7) On page #3, it is extremely troublesome to read that the claim “…more interpreter/consumer interactions occurred remotely…” is based on the feelings of the NIC Task Force rather than on empirical data. In fact, according to a recently completed survey of RID Certified and Associate members conducted by the National Interpreter Education Center, 70% of interpreters who responded report they do absolutely no work in VRS and 92% do no work in VRI. These data make it clear that it is still the case that from interpreters’ experience, the overwhelming majority of the work that interpreters do is conducted in face-to-face interactions.  While it may be that Deaf people are using more VRS/VRI, at this point in our history the fact is that the vast majority of interpreters do not work in those settings. This begs the question of why we developed an assessment approach that appears predicated on beliefs, settings, assumptions in which only 30% and 8% of us work?

8 ) Given the fact that some members of the NIC Task force have VRS/VRI ties, one also has to wonder again about the wisdom of relying on feelings rather than empirical data. Why are feelings used over empirical data? Again I do not intend to cast aspersions, but when segments on the “enhanced” NIC have durations of three to five minutes (which resemble durations found in VRS calls), one wonders what response the Board might have to the fact that there is the appearance of a conflict of interest for members of the NIC Task force who do have VRS/VRI ties?

9) On page 5 the process by which the “content and format” of the “enhanced” NIC is described. The logic of this process seems, to me, to be somewhat circular and rather flawed. If I understand the process correctly, raters used the previous NIC exam, material with which they were intimately familiar having viewed the material dozens and dozens of times. They were then asked to identify portions of that material that they believed “…most effectively discriminated the skills of interpreters at the level described”. From a linguistic and sociolinguistic perspective, what is critical is that they selected these portions from within a larger context and those portions were taken from within a larger sample of a candidate’s work. Thus raters had significant background information influencing the choice of segments that they believed “…most effectively discriminated the skills of interpreters at the level described”.  Scoring criteria were then identified using a “proven algorithm”. While the algorithm may be “proven”, the elements (and the empirical support for those elements) to which the algorithm was applied need to be known. This is especially true since the previous iteration of the NIC listed rating elements that conflated language elements (e.g. articulation, use of space) with interpretation elements. What are the elements to which raters will apply the scoring algorithm and what is the empirical basis for those elements?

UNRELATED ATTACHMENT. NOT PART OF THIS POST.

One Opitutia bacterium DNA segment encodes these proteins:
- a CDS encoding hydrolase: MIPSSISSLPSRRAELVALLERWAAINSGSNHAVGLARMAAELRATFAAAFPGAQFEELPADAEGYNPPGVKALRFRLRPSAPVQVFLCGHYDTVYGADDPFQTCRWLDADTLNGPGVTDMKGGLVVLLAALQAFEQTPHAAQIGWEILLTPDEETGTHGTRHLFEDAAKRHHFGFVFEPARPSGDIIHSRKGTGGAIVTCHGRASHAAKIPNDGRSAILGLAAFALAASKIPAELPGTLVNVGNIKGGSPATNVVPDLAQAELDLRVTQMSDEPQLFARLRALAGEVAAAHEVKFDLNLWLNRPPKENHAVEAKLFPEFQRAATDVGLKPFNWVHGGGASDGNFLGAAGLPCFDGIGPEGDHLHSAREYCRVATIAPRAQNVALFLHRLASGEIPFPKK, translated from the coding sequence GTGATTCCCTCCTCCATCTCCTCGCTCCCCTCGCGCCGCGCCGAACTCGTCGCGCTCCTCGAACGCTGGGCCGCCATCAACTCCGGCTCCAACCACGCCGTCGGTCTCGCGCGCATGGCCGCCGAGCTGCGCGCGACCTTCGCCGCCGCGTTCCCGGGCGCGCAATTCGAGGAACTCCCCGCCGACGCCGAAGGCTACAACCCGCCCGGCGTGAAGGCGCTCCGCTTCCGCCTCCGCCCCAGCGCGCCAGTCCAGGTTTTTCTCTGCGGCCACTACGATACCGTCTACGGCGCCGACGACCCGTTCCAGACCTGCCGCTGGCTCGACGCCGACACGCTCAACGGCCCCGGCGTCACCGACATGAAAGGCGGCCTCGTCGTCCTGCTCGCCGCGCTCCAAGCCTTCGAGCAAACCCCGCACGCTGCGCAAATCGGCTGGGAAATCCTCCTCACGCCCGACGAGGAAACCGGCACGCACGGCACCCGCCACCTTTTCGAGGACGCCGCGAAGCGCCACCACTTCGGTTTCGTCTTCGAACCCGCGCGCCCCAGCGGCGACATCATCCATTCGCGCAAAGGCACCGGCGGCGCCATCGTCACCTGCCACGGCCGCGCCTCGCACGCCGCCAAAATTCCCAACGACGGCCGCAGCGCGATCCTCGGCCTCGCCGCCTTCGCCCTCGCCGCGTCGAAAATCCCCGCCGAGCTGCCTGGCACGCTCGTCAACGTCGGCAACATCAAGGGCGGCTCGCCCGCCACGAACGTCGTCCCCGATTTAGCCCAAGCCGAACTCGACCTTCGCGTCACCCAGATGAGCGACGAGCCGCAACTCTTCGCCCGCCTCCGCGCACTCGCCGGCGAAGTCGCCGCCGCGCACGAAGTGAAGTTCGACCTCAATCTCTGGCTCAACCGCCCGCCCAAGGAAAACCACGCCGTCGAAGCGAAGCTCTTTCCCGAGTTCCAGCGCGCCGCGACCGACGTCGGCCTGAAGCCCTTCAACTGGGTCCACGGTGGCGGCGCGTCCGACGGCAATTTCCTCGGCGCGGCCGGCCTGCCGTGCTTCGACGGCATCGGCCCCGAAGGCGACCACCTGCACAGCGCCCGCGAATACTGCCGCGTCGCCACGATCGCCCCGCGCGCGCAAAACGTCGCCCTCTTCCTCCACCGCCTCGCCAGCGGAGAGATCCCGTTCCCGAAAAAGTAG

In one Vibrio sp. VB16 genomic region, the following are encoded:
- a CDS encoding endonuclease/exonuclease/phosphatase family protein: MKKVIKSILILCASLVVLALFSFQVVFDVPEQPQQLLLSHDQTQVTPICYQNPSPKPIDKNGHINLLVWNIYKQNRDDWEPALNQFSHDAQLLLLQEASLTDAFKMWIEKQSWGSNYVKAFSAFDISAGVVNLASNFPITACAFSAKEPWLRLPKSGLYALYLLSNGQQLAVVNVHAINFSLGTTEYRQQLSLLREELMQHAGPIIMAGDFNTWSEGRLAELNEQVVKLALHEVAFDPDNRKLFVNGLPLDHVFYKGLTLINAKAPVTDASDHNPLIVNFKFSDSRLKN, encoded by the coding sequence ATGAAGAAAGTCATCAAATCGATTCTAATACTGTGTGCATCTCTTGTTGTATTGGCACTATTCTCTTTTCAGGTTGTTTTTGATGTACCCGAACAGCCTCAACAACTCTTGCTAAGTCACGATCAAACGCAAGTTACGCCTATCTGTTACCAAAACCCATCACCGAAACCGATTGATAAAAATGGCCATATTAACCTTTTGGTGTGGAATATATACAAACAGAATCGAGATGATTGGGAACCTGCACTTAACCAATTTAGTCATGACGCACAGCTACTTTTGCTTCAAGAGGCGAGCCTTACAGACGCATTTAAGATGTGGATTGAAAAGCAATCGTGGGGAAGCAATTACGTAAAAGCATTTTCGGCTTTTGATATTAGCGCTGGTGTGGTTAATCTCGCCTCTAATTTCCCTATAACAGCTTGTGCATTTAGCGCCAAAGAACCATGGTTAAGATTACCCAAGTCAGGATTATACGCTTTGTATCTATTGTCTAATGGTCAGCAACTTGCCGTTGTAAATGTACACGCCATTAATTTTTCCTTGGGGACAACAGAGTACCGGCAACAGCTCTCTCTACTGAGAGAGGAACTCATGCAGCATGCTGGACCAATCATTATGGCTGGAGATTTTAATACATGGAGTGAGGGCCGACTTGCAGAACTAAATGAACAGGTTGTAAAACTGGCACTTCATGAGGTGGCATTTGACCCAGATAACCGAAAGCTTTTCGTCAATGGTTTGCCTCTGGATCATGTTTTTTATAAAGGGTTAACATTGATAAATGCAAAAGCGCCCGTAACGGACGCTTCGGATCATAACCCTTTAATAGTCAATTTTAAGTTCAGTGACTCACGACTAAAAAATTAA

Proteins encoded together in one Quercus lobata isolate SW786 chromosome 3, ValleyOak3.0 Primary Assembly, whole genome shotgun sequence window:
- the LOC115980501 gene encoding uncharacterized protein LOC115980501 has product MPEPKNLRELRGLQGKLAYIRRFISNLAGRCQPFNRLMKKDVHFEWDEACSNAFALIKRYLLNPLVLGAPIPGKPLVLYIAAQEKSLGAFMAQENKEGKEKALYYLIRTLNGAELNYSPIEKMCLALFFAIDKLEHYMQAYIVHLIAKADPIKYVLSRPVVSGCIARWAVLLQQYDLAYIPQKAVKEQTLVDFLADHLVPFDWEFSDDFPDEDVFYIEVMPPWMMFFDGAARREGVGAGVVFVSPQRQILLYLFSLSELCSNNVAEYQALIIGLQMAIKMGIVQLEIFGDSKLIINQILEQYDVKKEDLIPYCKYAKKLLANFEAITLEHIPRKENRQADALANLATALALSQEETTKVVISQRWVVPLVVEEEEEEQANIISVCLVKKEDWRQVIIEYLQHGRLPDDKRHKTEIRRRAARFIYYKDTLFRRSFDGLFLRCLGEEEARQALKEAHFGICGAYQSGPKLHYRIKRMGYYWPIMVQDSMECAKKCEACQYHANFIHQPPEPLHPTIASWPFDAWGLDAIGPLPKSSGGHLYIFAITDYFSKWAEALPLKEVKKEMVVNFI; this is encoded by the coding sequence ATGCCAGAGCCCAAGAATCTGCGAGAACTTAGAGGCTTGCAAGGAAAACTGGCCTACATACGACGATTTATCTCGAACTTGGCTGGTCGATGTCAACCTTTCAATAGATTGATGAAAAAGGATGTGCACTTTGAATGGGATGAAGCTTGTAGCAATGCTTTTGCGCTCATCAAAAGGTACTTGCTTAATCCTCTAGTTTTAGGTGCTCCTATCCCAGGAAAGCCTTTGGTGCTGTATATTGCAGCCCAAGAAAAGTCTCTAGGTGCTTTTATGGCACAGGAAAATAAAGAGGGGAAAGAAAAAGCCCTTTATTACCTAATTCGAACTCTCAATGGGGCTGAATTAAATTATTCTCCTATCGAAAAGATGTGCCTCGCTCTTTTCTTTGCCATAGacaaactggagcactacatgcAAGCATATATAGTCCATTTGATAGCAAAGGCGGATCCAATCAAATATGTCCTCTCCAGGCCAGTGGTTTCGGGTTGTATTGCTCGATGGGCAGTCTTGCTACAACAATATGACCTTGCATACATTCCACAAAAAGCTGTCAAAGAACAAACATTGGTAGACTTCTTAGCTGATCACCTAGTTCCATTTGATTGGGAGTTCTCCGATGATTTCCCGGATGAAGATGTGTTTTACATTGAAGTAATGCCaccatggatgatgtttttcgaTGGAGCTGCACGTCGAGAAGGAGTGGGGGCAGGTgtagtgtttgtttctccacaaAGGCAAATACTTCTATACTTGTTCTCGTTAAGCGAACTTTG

10) Having demonstrated that portions from within a larger context and taken from within a larger sample of a candidate’s work could be reliably rated, how then is it reasonable to conclude that portions generated with no larger context and from no larger work sample could or would suffice as a valid indicant of a candidate’s competence?